Tuesday, May 31, 2016

Bean Plants with Blight



Shown in the photo is a disease called halo blight, caused by the bacteria, Pseudomonas syringae pv. phaseolicola. It is spread from leaf to leaf and plant to plant in windblown rain or irrigation water. The bacteria enter the plant through wounds and natural openings when the foliage is wet and during periods of high humidity. The disease affects the seed pods as well as the foliage.

The first symptoms are small lesions resembling tiny pinholes on the underside of leaves. They rapidly dry and turn reddish brown and become visible on both sides of  the leaf. These spots usually remain small, but a characteristic yellow zone, resembling a halo, often develops around the lesions. They can be of irregular size and shape. Symptoms on the bean pods begin as tiny spots gradually enlarging to form dark sunken lesions. Infected pods are discolored and shriveled.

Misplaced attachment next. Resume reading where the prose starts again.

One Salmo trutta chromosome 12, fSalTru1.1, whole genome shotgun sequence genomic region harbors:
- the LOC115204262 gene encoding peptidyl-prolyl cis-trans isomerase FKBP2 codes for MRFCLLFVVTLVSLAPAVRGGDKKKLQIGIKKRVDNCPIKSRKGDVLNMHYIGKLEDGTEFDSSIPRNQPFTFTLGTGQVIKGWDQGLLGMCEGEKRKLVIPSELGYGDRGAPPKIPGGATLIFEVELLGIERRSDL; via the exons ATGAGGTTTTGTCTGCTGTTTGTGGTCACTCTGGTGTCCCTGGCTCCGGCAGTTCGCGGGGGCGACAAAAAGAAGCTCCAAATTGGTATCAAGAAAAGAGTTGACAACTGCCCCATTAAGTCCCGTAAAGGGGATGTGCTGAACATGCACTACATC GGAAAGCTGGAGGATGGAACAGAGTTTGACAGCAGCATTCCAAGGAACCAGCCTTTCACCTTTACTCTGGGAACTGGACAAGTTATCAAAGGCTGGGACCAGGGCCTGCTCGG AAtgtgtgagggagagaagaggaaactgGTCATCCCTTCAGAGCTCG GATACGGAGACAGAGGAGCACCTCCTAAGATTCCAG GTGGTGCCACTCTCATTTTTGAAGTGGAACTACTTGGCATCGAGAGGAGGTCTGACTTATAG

Control: There is some resistance to this blight. For instance, navy and small white bean cultivars along with some red kidney bean cultivars are resistant to halo blight. Check for resistant varieties in the type of bean you desire. Since the disease is spread by rain, it would help to provide some type of cover that would lessen water droplets falling on the plants. Although these products will not eradicate the disease, copper based bactericides can reduce infection and protect healthy tissue. Do not plant beans in the same location for 3 years.